Tocqueville described a state dinner in their honor as representing “the infancy of art: the vegetables and fish before the meat, the oysters for dessert. In a word, complete barbarism.”
Commenting on Americans’ attitude toward nobility, he wrote, “In this republican country they are a thousand times fonder of nobility, of titles, of crosses, and of all the inconsequential distinctions of Europe than we are in France.”
In a letter home, Beaumont described the peculiar tendency of American women to break into song:
"They haven't the taste for it, it's only a matter of fashion; they sing in a screamingly funny way. There is in their throat a certain gentle cooing that has a particular character that I could never render, but which has nothing in common with the laws of harmony. If one says to them, 'You sing wonderfully,' they reply with rare ingenuousness, 'It's very true.'
“They study piano for three months, then they play without the least reluctance, admitting always with good grace they are mad about music and they have a real talent.
"What's more, this love of praise crops up everywhere with the Americans, and one could never praise them enough to satisfy them."
On June 7th, Tocqueville and Beaumont returned to New York City by steamboat, stopping briefly at Greenburgh (an alternate name for Tarrytown, according to Washington Irving). They remained in the city until June 30th, when they took a sloop to Yonkers, starting their epic journey across the length and breadth of America.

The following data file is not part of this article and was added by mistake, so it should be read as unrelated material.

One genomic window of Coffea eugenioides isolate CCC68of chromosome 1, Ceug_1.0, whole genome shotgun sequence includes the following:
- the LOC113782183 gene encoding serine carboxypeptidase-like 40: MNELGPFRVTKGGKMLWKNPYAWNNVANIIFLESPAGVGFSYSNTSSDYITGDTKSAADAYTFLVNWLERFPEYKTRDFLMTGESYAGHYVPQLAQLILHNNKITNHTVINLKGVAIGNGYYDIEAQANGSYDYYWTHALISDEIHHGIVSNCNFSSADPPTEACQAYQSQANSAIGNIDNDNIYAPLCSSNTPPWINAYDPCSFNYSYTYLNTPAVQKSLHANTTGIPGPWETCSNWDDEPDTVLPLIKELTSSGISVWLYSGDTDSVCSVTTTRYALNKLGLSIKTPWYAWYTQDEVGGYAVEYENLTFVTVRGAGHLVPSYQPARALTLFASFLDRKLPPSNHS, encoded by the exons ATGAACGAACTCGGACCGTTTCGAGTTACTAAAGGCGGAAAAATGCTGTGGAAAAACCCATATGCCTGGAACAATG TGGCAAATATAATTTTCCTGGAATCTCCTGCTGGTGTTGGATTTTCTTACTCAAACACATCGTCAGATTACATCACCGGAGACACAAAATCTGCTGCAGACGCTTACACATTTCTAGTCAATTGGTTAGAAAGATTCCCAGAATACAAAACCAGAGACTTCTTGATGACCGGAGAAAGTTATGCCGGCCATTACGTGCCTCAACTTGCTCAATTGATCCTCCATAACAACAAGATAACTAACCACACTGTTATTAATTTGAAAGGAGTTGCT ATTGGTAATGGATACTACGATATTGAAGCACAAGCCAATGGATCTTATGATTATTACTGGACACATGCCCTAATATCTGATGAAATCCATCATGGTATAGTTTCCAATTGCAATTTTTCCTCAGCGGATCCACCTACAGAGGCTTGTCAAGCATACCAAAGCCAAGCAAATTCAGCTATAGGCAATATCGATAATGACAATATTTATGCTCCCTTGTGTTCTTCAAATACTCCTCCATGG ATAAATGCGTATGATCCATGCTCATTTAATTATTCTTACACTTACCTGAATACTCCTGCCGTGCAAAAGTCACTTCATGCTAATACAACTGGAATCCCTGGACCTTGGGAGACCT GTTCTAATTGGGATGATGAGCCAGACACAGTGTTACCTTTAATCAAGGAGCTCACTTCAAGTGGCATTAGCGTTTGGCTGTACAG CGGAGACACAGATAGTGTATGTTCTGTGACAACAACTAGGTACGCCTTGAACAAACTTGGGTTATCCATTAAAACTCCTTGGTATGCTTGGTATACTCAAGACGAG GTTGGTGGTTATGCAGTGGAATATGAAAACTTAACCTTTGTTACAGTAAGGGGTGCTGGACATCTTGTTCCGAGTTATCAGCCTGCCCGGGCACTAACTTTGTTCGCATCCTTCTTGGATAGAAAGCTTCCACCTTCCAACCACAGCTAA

Tocqueville and Beaumont later investigated penitentiaries at Auburn, N.Y., Charlestown, Mass., Wethersfield, Conn., Philadelphia, Baltimore and Washington. At Philadelphia's Eastern State Penitentiary, they took the unusual step of interviewing each prisoner.

The Aftermath
By the time they returned to France in June of 1832, Toqueville and Beaumont had become ardent admirers of America’s democratic institutions. Tocqueville found himself unable to concentrate on writing their joint report on prisons. In the end, that task fell to Beaumont, who is listed as the principal author. Tocqueville's contribution was limited to the statistical notes in an appendix.
Du Système Pénitentiaire aux États-Unis, et de Son Application en France appeared in 1833 and influenced prison reform and the science of penology. In it, the authors urged France to copy one of the two American penitentiary systems.
Translated into English by Francis Lieber and published in Philadelphia in 1833, On the Penitentiary System in the United States and Its Application in France remains the single best study and description of the two contrasting American penitentiary systems of the 19th century.
Tocqueville's failure to contribute much to the prison report is understandable. His eyes were on distant horizons of memory. And he was turning over in his mind the treasure trove of information he had gathered about the larger themes of American society and institutions.
Two years later he would publish the first volume of his remarkable two-volume Democracy in America, today regarded as one of the great books of the western world. But the story of that enduring work will have to wait for another day.